As a writer I know that deep down each of us has stories worth telling. The writing prompts offered here will help you find your own special voice. Read them, let your mind wander freely and listen carefully to the voice within. Then begin writing. Don’t be afraid. Just write what you want to say. Amaze yourself!...
Joe Brainard, a poet, wrote a book about his life titled ”I Remember” in which he started each sentence with the phrase, ”I remember…” and then wrote a sentence or two about a memory.
Examples are: “I remember ‘Love Me Tender” and “I remember ‘Payday’ candy bars and eating the peanuts off first then eating the center part” and “I remember ‘Spam.”’ The words, ”I remember” are a way of searching in our memories to see some of the things that make up our lives and history.
Why not use the ”I remember” prompt to highlight some of the things you remember in your life — they can be light things, important things, surprising things that tell about your own life and interests. Write one or two ”I remember” sentences each day to see if you can develop a book about your own life of memories.
If you wish, you can create a comic strip at MakeBeliefsComix.com where you choose a character to represent you and talk about the things you remember in his or her comic strip.
At the beginning of each new school term have your students use MakeBeliefsComix.com to create autobiographical comic strips talking about themselves and their families or summarizing important things about their lives to help a teacher or fellow student learn more about them.
Let each student select a cartoon character as a surrogate to represent her- or himself. In their comic they can talk about their dreams, their goals, a happy or sad memory, and about their family members. What are they most proud of?
Or, let the comic character they choose to represent them talk about their favorite music or book or author. What new thing did they learn or do this summer? Which new friend did they make? What new idea came into their head? Those students who are immigrants might want to talk about where they came from and about their families; they can talk about the opportunities and problems of being in the United States.
After students complete their comic strips, print them out and encourage them to exchange their comics with classmates so they can learn more about each other. You may want to place these on the class bulletin board.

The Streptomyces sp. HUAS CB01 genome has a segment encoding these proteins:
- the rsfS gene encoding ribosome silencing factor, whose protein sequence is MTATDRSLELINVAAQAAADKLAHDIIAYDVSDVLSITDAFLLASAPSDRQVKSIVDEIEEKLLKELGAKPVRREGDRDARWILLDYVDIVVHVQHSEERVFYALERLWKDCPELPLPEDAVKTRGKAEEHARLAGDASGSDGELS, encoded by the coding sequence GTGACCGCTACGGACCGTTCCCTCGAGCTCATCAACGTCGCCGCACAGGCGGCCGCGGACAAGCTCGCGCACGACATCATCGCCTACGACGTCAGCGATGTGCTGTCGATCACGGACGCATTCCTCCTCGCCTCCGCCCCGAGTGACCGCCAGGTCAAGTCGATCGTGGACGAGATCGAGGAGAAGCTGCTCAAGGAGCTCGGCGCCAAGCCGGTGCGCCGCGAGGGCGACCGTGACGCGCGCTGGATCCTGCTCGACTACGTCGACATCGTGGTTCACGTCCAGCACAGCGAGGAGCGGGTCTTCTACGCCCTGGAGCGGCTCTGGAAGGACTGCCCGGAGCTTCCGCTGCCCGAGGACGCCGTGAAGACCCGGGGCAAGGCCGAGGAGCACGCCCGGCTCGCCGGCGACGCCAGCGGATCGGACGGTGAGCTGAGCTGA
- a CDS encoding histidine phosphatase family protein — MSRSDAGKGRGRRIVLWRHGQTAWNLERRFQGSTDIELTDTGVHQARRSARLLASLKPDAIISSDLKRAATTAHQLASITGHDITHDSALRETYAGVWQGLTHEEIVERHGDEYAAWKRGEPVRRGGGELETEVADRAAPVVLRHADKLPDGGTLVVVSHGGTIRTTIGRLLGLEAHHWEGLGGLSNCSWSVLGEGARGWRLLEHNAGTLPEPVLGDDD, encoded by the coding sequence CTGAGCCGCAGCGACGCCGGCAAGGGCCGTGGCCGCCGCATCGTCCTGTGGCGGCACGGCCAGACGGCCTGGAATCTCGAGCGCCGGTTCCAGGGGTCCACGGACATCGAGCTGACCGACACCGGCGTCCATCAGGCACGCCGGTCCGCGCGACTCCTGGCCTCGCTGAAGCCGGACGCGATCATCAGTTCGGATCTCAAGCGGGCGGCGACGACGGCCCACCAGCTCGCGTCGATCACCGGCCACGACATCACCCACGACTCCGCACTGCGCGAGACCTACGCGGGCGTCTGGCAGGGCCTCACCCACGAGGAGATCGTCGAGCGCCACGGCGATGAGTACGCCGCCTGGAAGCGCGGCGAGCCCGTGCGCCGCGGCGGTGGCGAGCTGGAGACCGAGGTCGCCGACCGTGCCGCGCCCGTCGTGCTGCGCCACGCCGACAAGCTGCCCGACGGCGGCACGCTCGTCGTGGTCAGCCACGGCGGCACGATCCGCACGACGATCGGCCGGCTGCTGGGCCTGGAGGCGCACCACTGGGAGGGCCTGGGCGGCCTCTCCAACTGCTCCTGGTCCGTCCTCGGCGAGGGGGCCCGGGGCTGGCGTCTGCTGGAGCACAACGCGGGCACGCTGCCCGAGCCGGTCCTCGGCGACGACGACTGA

These autobiographical comic strips can even become the opening pages of a daily comix diary that students can be encouraged to keep throughout the school year. See Take Our Daily Comix Diary Challenge! at https://www.makebeliefscomix.com/daily-comic-diary/
You supply the words to complete this book! This do-it-yourself comic e-book, MakeBeliefsComix FILL-ins,” provides a place where you can give MakeBeliefsComix characters your own words and thoughts. In this comic book, unlike any others you’ve read, you’ll get to decide what happens and have the final say. All you need to do is just follow the prompts and fill in the talk and thought balloons to determine what characters say and think.
This book is formatted as an interactive digital journal diary. It will allow you to write directly on your screen into the areas with lines on each of the book’s pages. When you are done typing, simply save the document until the next time you are inspired to make new entries.
Go to https://www.makebeliefscomix.com/e-books-apps/ ; then click on the book’s cover to download. Have fun!
If you’re a mobile phone user you can keep in touch during the summer with your geographically scattered friends and family members by using your mobile device to regularly send them comic strips created at MakeBeliefsComix about something fun you did, or share with them the latest gossip or the latest news in the form of a comic. Tell your boy or girl friend a funny story in the form of a special comic you create for them on your mobile. Or, from your mobile send a comic to a relative who needs some cheering-up and would love to hear from you.